I have many fond memories of Hawaii. One of those was seeing a stature shown on a television program called Hawaii Five-0. We spent about a year trying to find its location. It was located in the National Cemetery of the Pacific where many who died in World War II are buried.
The star of Hawaii Five-0 was Jack Lord. Before we left Hawaii Sue had her picture taken with all the stars of the TV show; including Jack Lord. She would pursue them in wherever they were to obtain a picture. We would even attempt to follow them from the studio to where they were shooting a scene.
One day we were following one of the stars in a big black car until they spotted us and kicked into high gear and left us behind in a cloud of dust. Sue not to be deterred; simply directed me to go back to the studio and then follow a truck to the location of the filming. There was no way to deter Sue from obtained her goal. That day she got a picture of her and the main star of the show Jack Lord. If one could seek the Lord, in like fashion, there would be a greater treasure to obtain than the mere picture of a TV star.
In our earlier days of our marriage, Sue made an attempt to bake a cake in a portable oven. It was a disaster. I did not help in the matter for it had split right down in the middle. I asked her if there had been an earthquake. She started crying; ran into the bathroom, and locked the door!
Another time I noted a sexy lady on TV advertising a mattress. I made a comment about the woman while sitting on a hassock. She let swing with her arm and knocked this 6' 1", 200 pound man right off that hassock. Needless to say when that commercial came on again I would look the other way!
Hawaii was so full of memories that I could probably write a book just covering the three years we were there. It was truly a Hawaiian paradise. The only fault I found was a desire to get on an interstate and travel as far as I wanted to go. We were on the island of Oahu and one could go around the entire island in a matter of hours.
Our marriage did get a little rocky at times while stationed in Hawaii. I probably could have owned a small share in the United Airlines and the telephone company. But rocky or not our marriage held in tact despite the obstacles. It does my heart good to hear others celebrate their anniversaries revealing how long their marriages have flourished. I believe in the vows that are made to each other when marriage takes place. I believe that if it is only a superficial love it will not flourish. If it is the genuine article then it will outweigh all hindrances that may attempt to beset it. I gave Sue a crystal glass, with a rose in it, and the words "Love Grows." Truly it will if one allows it to go its natural course.
Hawaii had a romantic setting of its own. We would go walking through the heart of Waikiki and it would make one feel as if they were in a totally different world. It could help take away any pains of the day as one bathed in the glow of a resort style atmosphere. We were in Navy housing for awhile but were soon drawn back to the place we have grown so fond of; the heart of Waikiki. I do not know if you have ever been there but, as newly weds, we never forgot its kindness towards the blossoming forth of romance and commitment.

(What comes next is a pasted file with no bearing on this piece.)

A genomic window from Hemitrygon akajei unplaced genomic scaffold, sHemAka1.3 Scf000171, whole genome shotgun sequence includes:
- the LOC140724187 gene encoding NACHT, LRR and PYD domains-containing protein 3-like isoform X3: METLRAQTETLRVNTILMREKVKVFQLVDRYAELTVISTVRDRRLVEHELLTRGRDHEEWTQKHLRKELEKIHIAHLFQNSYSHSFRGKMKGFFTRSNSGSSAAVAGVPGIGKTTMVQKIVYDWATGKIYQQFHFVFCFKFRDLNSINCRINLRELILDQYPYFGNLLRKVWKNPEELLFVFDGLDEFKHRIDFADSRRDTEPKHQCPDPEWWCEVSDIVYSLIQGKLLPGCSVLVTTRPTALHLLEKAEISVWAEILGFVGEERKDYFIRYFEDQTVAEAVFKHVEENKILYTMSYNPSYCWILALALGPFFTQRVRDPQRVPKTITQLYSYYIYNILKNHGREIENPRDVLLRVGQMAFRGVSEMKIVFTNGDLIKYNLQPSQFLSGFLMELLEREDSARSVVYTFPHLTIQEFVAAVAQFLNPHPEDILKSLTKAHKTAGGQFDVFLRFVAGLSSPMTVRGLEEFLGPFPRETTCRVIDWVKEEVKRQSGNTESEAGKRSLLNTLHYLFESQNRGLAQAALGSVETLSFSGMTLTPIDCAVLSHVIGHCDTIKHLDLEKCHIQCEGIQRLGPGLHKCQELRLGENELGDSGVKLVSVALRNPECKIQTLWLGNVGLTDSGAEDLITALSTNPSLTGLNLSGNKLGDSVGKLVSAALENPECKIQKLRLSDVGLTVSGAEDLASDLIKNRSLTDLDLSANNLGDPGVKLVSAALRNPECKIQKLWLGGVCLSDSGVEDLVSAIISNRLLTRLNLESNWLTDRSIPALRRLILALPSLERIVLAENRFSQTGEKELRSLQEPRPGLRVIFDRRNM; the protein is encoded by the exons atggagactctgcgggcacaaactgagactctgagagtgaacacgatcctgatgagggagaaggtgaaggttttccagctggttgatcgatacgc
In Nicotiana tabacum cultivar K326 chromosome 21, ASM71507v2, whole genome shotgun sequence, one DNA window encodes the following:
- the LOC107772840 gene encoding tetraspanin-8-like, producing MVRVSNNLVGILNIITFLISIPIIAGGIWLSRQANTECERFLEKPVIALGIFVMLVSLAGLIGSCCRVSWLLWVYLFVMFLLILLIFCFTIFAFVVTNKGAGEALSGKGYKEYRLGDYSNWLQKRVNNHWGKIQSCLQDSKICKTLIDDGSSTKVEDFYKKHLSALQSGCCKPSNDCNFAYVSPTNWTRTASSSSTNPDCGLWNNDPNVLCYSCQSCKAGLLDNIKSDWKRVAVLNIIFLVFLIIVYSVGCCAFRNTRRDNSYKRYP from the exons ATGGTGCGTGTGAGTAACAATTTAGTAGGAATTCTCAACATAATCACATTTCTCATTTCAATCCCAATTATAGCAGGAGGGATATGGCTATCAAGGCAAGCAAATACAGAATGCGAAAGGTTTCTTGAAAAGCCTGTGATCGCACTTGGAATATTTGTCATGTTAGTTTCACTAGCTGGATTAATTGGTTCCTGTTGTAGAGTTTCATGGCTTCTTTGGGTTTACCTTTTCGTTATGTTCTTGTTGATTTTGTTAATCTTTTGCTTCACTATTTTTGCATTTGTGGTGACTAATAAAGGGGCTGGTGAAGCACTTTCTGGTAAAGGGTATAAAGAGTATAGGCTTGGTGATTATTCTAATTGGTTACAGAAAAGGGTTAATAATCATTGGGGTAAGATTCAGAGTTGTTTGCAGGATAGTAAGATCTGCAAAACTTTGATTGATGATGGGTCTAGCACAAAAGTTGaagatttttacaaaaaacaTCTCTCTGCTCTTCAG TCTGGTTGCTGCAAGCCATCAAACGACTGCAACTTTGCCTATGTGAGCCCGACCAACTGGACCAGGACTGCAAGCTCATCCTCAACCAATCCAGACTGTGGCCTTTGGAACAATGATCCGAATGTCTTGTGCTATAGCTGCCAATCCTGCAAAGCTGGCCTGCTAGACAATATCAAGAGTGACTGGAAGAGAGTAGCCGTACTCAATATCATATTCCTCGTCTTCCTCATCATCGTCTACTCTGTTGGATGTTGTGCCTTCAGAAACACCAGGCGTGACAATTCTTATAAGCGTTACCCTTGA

Freedom from alcohol came while in Hawaii. I had been under its bondage for some ten years. Freedom came through three avenues: fear that I would have to answer for some wrong that I had committed while under its influence; even though I may not remember having done so. The second reason was I developed a medical problem that make me sick when I indulged. But the final reason was when Sue threatened to leave me if I continued to pursue life in such a manner. I wish I could have said it was the Lord who delivered me but maybe in a round about way He did. As yet I was not a Christian; though an unseeing hand towards a life in Christ was guiding me.
One neighbor I well remember while in Hawaii was Joe. When I used profanity in my speech he would immediately hold up his hands and pray for me. Sometimes I would walk past his apartment and see him facing the wall and praying. It had its influence on me. Then one night his wife came to our back door, she said someone was drunk and knocking on her front door. I went outside and found her husband, my praying saint, drunk and rolling on the ground. But of all the time I knew him that was the only time I ever saw him in that condition. I thank God for Joe's prayers because I knew they were genuine. His religion affiliation did not condemn the use of alcohol.
Joe's wife was a Vietnamese and a little delicate thing; both Sue I were fond of them both. Even though he was only a busboy clearing off tables in a restaurant he had an aspiration to be Mayor and was thinking of running. He was a unique individual. One humorous incident in our association was when both of our wives were away he invited me over for supper. He had prepared a spaghetti supper which included garlic bread. A roach came on the table and Joe broke off a little piece of the garlic bread and fed him. He said he was one of God's creatures too. I told him if I saw any in my apartment I would send them over. One could write volumes concerning those who they have come in contact with in their lifetime.
One day Joe's dad came to visit his son. While he was there he found out that his home, in the states, had been burglarized. I heard him make a remark that I shall never forget: "My treasures are in heaven, where neither moth nor rust does not corrupt, and where thieves do not break through nor steal" (Matthew 6:20).